Irish Pagan Heaven
7. The Pagan Heaven and a Future State.
Names and Situations.—There was a belief in a land of everlasting youth and peace, beautiful beyond conception, and called by various names:—Tir-nan-óg [Teernanogue], i.e., the 'Land of the [ever-]youthful people': I-Bresail, or I-Brazil, the 'Land of Bresal': Mag Mell [Moy Mell], the 'Plain of Pleasures': and several others. Sometimes it is described as situated far out in the Western Ocean: sometimes it was deep down under the sea or under a lake or well: sometimes it was in a hollow shee or fairy-hill. The inhabitants were the side [shee] or fairies, who were immortal, and who lived in perfect peace and in a perpetual round of harmless pleasures.
But it was not for human beings, except a few individuals who were brought thither by the fairies, as will be told below.
This pagan heaven legend did not escape the notice of Giraldus Cambrensis. He tells the story of the Phantom Island, as he calls it, off the western coast, and how, on one occasion when it appeared, some men rowed out towards it, and shot a fiery arrow against it, which fixed it. To this day the legend remains as vivid as ever: and the people believe that if they could succeed in throwing fire on it from their boat, it would fix it, as happened before the time of Giraldus.
Immortality of the Soul.—We know from classical writers that the ancient Gauls or Celts taught, as one of their tenets, that the soul was immortal; and that after death it passed from one human body to another: and this, it appears, applied to all human beings. But in Irish literature I cannot find anything to warrant the conclusion that the pagan Irish believed that the souls of all men were immortal. A few individuals became immortal in Fairyland, and some other few lived on after death, appearing as other men, or in the shapes of animals, as will be presently related. But these are all palpable exceptions, and are put forward as such in the legends.
A few persons were brought by fairies to the happy other world, and became immortal: and the time passed there so obscurely and pleasantly that a whole century appeared only the length of a year or so. Once a person got to Fairyland he could never return, except, indeed, on a short visit, always in a boat or on horseback, merely to take a look at his native land: but if once he touched his mother earth, the spell of youth and immortality was broken, and he immediately felt the consequences. Bran, the son of Febal, had been sailing with his crew among the happy islands for hundreds of years, though they thought it was only the length of an ordinary voyage. When they returned to the coast of Kerry, one man jumped ashore, against solemn warning, but fell down instantly, and became a heap of ashes, Ossian, the son of Finn, did not fare quite so badly when he returned to Ireland riding an enchanted steed, after his 300 years' sojourn in Tirnanoge, which he thought only three years. Traversing his old haunts, the wonder of all the strange people he met, for his size and beauty, he on one occasion, in trying to lift a great stone, overbalanced himself, and had to leap to the ground, when he instantly became a withered, bony, feeble old man, while his fairy steed galloped off and never returned.*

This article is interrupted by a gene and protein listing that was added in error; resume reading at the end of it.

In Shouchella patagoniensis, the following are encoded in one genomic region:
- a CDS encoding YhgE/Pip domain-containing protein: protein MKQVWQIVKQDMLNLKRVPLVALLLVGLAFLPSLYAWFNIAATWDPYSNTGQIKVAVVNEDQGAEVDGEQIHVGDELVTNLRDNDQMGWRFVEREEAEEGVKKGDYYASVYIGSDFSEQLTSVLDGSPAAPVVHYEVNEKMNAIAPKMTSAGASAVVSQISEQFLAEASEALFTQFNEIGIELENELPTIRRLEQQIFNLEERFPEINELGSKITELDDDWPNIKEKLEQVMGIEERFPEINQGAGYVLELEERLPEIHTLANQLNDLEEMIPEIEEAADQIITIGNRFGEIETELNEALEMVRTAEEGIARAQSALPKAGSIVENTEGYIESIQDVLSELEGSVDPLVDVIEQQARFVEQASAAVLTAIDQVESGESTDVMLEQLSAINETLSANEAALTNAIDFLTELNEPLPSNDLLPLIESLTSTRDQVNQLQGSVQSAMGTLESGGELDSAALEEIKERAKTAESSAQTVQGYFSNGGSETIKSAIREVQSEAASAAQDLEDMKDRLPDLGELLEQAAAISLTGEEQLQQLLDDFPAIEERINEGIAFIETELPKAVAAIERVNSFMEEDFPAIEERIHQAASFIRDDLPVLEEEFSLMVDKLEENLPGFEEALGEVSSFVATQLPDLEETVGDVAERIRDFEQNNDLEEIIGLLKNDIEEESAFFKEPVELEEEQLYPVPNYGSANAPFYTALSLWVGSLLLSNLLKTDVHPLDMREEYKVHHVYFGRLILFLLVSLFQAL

Metempsychosis.—The foregoing observations regarding the pagan Irish notions of immortality after death apply in a great measure to their ideas of metempsychosis. In our romantic literature there are legends of the re-birth of human beings: i.e, certain persons, commonly heroes or demigods, were re-born, and figured in the world, with new personality, name, and character. Thus Cuculainn was a re-incarnation of the Dedannan hero-god, Lug of the Long Arms. In other cases human beings, after death, took the shapes of various animals in succession, and re-appeared as human beings. Mongan of Rathmore Moylinny, king of Dalriada, in Ulster, in the seventh century—a historical personage—was fabled to be a re-incarnation of the great Finn mac Cumail of the third century. This same Mongan went, after death, into various shapes, a wolf, a stag, a salmon, a seal, a swan; like the Welsh Taliessin. Fintan, the nephew of Parthalon, survived the deluge, and lived in the shapes of various animals successively for many ages, after which he was re-incarnated in the sixth century as a man named Tuan Mac Cairill. This Tuan was a celebrated sage, and no wonder, for he witnessed all the remarkable things that happened in Ireland from the time of Parthalon, a lapse of some thousands of years, and related everything to St. Finnen of Magh Bile.
These stories are scattered, and have no thread of connexion: they do not coalesce into a system: they are told of individuals, in palpable exception to the general run of people, and many of them are stated to be the result of magical skill. There is no statement anywhere that all persons were re-born as human beings, or underwent transformations after death. Stories of a similar kind are current among most early nations. There are accordingly no grounds whatever for asserting that the ancient Irish believed in the doctrine of general metempsychosis; and this is also O'Curry's conclusion.
* The whole story will be found in my Old Celtic Romances.